David Prentice, a senior fellow with the Family Research Council, appeared before a Senate committee this fall to share some good news about stem cells. Around the world scientists are pouring into the field, because human embryonic stem cells have the power to become any cell in the body, offering the promise of dramatic scientific and medical advances. The work, however, requires destroying days-old human embryos, which critics say is tantamount to taking lives.
Adult stem cells, also called somatic stem cells, are undifferentiated cells that are found in many different tissues throughout the body of nearly all organisms, including humans. Unlike embryonic stem cells, which can become any cell in the body called pluripotentadult stem cells, which have been found in a wide range of tissues including skin, heart, brain, liver, and bone marrow are usually restricted to become any type of cell in the tissue or organ that they reside called multipotent. These adult stem cells, which exist in the tissue for decades, serve to replace cells that are lost in the tissue as needed, such as the growth of new skin every day in humans.
Despite the enormous therapeutic potential for stem cells to treat a vast array of serious diseases there are still concerns about potentially dangerous results. Scientists are excited about the possibilities of saving lives and reducing morbidity from disease but at the same time, there are fears regarding unexpected results and effects from stem cell usage. With recent technologies having triggered a major increase in stem cell treatments, the concept of stem cell therapies is no longer such a foreign one.
Taking into Account all of the Relevant Benefits and Harms. Embryos Created for Research Purposes? The discovery, isolation, and culturing of human embryonic stem cells has been described as one of the most significant breakthroughs in biomedicine of the century.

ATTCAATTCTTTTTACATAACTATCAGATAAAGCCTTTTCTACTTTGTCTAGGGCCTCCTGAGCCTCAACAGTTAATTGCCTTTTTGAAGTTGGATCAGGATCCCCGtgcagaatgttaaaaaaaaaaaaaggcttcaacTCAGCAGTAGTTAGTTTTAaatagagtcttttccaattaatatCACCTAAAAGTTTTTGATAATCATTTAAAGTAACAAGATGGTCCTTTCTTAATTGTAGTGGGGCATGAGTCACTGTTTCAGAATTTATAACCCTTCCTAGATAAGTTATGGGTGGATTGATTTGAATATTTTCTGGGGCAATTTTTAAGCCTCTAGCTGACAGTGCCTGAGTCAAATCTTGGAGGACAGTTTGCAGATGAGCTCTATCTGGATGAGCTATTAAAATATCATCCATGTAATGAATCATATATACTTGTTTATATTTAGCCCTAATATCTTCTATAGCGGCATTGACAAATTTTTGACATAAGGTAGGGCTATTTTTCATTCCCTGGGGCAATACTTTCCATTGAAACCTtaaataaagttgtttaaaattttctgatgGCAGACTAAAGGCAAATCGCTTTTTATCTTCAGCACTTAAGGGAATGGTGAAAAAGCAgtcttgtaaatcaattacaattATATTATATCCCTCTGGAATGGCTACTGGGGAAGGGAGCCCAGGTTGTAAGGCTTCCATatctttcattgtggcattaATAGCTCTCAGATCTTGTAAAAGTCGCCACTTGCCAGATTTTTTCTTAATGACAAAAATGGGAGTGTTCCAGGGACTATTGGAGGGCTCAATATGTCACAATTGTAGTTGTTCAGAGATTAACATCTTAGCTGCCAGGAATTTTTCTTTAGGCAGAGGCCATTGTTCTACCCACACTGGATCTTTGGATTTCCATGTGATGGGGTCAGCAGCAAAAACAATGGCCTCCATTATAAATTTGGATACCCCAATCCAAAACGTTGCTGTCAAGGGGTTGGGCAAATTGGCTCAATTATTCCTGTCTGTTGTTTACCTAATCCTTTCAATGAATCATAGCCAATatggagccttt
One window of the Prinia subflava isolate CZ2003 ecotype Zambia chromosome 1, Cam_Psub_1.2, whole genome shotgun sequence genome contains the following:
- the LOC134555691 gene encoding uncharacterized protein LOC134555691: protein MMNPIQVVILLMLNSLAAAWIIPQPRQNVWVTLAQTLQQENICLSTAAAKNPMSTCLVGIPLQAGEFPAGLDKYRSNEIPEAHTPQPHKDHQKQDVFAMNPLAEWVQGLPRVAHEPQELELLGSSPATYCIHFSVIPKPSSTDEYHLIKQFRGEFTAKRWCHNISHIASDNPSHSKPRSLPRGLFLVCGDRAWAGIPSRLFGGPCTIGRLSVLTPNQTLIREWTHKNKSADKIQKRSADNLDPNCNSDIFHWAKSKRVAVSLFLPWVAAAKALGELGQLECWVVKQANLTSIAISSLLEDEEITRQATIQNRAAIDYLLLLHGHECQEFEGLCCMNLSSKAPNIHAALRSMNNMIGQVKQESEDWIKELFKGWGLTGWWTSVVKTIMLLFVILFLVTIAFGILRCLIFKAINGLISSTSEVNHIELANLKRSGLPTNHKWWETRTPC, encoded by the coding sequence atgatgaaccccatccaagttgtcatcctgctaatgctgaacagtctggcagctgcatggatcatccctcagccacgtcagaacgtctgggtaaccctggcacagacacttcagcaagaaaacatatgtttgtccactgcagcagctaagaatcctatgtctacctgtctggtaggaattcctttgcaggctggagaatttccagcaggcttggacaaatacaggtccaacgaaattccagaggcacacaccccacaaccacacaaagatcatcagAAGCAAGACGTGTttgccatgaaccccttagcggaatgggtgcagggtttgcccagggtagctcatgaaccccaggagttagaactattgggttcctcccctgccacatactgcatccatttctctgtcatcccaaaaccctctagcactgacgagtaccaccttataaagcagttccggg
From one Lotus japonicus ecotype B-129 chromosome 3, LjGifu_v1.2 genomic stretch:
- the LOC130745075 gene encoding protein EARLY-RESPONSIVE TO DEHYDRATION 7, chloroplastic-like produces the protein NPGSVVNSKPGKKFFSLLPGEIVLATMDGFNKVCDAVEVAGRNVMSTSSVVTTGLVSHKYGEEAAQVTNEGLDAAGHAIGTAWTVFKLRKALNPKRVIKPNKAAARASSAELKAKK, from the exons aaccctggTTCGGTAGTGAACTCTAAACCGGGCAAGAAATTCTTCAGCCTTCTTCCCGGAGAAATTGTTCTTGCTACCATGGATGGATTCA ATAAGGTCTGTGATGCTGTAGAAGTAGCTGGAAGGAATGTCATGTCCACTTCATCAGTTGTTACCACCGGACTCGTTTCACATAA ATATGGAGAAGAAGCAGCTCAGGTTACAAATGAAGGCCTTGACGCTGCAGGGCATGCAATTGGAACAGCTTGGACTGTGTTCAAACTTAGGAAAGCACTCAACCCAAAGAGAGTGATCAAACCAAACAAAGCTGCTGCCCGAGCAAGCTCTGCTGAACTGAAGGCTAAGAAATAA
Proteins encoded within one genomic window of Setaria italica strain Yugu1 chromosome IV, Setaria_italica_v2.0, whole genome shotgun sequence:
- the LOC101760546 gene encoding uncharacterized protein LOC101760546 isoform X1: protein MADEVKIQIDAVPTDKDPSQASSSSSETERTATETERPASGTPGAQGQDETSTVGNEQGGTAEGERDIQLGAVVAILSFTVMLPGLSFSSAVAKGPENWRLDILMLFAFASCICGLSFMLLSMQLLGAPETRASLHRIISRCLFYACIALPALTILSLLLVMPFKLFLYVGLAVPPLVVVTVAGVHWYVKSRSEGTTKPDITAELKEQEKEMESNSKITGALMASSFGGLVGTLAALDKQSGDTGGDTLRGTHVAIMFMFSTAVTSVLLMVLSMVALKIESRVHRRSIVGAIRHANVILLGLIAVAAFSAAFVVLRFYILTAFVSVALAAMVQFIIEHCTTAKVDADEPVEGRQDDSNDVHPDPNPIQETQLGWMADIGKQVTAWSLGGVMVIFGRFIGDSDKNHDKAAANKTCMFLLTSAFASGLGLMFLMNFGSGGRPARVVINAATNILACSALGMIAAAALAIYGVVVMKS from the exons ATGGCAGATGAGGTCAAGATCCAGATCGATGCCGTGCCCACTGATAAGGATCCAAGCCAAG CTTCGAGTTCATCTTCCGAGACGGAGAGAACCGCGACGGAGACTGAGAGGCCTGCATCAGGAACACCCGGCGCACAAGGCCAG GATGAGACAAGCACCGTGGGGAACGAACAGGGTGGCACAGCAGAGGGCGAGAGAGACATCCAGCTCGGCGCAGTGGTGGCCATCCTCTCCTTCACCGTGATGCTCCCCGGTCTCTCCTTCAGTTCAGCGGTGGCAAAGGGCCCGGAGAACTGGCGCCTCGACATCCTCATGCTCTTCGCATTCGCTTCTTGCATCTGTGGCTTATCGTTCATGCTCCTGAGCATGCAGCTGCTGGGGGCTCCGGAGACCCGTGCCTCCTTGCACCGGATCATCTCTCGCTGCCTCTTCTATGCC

The field of stem cell research has been developing during the last decade and is now one of the fastest growing areas of biotechnology. Stem cells can be harvested from an established tissue adult stem cell or from the blood of the umbilical cord and these sources, for many, create no specific ethical dilemma. Stem cells can also be obtained from the embryo embryonic stem cells.
Imagine a world in which Alzheimer's and Parkinson's disease, arthritis, blindness, and blood disorders are a thing of the past. Unique cells known as stem cells could hold the key. Like magic seeds, they respond to built-in genetic instructions to develop into bone cells, muscle cells, brain cells or any other type of cell as the growing body takes form.
Stem cells are self-renewing, unspecialised cells that can give rise to multiple cell types of all tissues of the body. They can be derived from the embryo, foetus and adult. The ability of stem cells to divide but also to differentiate to specialised cell types like nerve and muscle, have made them candidates on which to base therapies for diseases and disorders for which no, or only partially effective, therapies are available.
Most cells in the body are differentiated cells. These cells can only serve a specific purpose in a particular organ. For example, red blood cells are specifically designed to carry oxygen through the blood.
While some researchers still claim that embryonic stem cells ESCs offer the best hope for treating many debilitating diseases, there is now a great deal of evidence contrary to that theory. Use of stem cells obtained by destroying human embryos is not only unethical but presents many practical obstacles as well. University of Wisconsin scientist James Thomson said obstacles include learning how to grow the cells into all types of organs and tissue and then making sure cancer and other defects are not introduced during the transplantation.